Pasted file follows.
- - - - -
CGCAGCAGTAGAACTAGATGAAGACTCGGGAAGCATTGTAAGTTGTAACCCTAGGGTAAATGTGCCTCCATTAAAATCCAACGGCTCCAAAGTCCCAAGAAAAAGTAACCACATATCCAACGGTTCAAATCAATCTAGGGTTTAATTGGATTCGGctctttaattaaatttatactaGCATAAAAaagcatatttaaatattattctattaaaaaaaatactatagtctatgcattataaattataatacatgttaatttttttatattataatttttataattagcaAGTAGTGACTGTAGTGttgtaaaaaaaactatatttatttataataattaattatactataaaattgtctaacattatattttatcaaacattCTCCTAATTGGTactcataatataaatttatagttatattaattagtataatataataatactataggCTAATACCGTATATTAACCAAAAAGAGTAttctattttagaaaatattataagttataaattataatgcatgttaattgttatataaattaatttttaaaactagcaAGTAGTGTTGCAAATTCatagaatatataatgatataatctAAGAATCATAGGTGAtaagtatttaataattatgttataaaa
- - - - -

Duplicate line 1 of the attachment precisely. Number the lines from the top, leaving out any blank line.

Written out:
CGCAGCAGTAGAACTAGATGAAGACTCGGGAAGCATTGTAAGTTGTAACCCTAGGGTAAATGTGCCTCCATTAAAATCCAACGGCTCCAAAGTCCCAAGAAAAAGTAACCACATATCCAACGGTTCAAATCAATCTAGGGTTTAATTGGATTCGGctctttaattaaatttatactaGCATAAAAaagcatatttaaatattattctattaaaaaaaatactatagtctatgcattataaattataatacatgttaatttttttatattataatttttataattagcaAGTAGTGACTGTAGTGttgtaaaaaaaactatatttatttataataattaattatactataaaattgtctaacattatattttatcaaacattCTCCTAATTGGTactcataatataaatttatagttatattaattagtataatataataatactataggCTAATACCGTATATTAACCAAAAAGAGTAttctattttagaaaatattataagttataaattataatgcatgttaattgttatataaattaatttttaaaactagcaAGTAGTGTTGCAAATTCatagaatatataatgatataatctAAGAATCATAGGTGAtaagtatttaataattatgttataaaa